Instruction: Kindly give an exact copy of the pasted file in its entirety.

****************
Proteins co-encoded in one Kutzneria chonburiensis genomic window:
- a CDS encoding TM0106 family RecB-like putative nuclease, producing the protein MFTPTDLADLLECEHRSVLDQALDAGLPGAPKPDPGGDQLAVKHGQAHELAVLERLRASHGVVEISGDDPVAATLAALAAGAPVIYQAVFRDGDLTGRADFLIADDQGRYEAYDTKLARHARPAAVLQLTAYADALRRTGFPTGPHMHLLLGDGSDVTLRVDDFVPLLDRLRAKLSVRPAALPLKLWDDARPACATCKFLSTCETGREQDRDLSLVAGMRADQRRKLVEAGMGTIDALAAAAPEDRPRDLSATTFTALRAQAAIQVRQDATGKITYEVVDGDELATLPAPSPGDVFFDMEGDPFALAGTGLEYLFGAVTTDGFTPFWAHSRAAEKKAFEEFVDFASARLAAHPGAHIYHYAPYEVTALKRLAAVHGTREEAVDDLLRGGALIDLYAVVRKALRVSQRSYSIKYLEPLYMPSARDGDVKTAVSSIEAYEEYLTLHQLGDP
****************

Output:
Proteins co-encoded in one Kutzneria chonburiensis genomic window:
- a CDS encoding TM0106 family RecB-like putative nuclease, producing the protein MFTPTDLADLLECEHRSVLDQALDAGLPGAPKPDPGGDQLAVKHGQAHELAVLERLRASHGVVEISGDDPVAATLAALAAGAPVIYQAVFRDGDLTGRADFLIADDQGRYEAYDTKLARHARPAAVLQLTAYADALRRTGFPTGPHMHLLLGDGSDVTLRVDDFVPLLDRLRAKLSVRPAALPLKLWDDARPACATCKFLSTCETGREQDRDLSLVAGMRADQRRKLVEAGMGTIDALAAAAPEDRPRDLSATTFTALRAQAAIQVRQDATGKITYEVVDGDELATLPAPSPGDVFFDMEGDPFALAGTGLEYLFGAVTTDGFTPFWAHSRAAEKKAFEEFVDFASARLAAHPGAHIYHYAPYEVTALKRLAAVHGTREEAVDDLLRGGALIDLYAVVRKALRVSQRSYSIKYLEPLYMPSARDGDVKTAVSSIEAYEEYLTLHQLGDP